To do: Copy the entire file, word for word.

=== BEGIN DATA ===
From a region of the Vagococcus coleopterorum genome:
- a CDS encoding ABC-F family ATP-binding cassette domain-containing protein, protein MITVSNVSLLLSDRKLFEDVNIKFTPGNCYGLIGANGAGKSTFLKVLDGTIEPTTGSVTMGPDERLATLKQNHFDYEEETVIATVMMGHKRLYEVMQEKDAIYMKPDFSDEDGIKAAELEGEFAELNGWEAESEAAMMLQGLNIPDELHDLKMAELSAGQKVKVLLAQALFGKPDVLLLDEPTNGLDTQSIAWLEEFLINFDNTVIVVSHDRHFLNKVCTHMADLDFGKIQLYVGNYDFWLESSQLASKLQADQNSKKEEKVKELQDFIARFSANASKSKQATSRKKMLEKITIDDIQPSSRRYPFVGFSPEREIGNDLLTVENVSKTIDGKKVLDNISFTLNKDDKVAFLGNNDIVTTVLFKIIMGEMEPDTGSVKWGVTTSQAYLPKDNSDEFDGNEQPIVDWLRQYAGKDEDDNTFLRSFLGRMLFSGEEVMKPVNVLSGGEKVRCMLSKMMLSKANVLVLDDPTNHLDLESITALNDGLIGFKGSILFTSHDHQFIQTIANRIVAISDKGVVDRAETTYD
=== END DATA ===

From a region of the Vagococcus coleopterorum genome:
- a CDS encoding ABC-F family ATP-binding cassette domain-containing protein, protein MITVSNVSLLLSDRKLFEDVNIKFTPGNCYGLIGANGAGKSTFLKVLDGTIEPTTGSVTMGPDERLATLKQNHFDYEEETVIATVMMGHKRLYEVMQEKDAIYMKPDFSDEDGIKAAELEGEFAELNGWEAESEAAMMLQGLNIPDELHDLKMAELSAGQKVKVLLAQALFGKPDVLLLDEPTNGLDTQSIAWLEEFLINFDNTVIVVSHDRHFLNKVCTHMADLDFGKIQLYVGNYDFWLESSQLASKLQADQNSKKEEKVKELQDFIARFSANASKSKQATSRKKMLEKITIDDIQPSSRRYPFVGFSPEREIGNDLLTVENVSKTIDGKKVLDNISFTLNKDDKVAFLGNNDIVTTVLFKIIMGEMEPDTGSVKWGVTTSQAYLPKDNSDEFDGNEQPIVDWLRQYAGKDEDDNTFLRSFLGRMLFSGEEVMKPVNVLSGGEKVRCMLSKMMLSKANVLVLDDPTNHLDLESITALNDGLIGFKGSILFTSHDHQFIQTIANRIVAISDKGVVDRAETTYD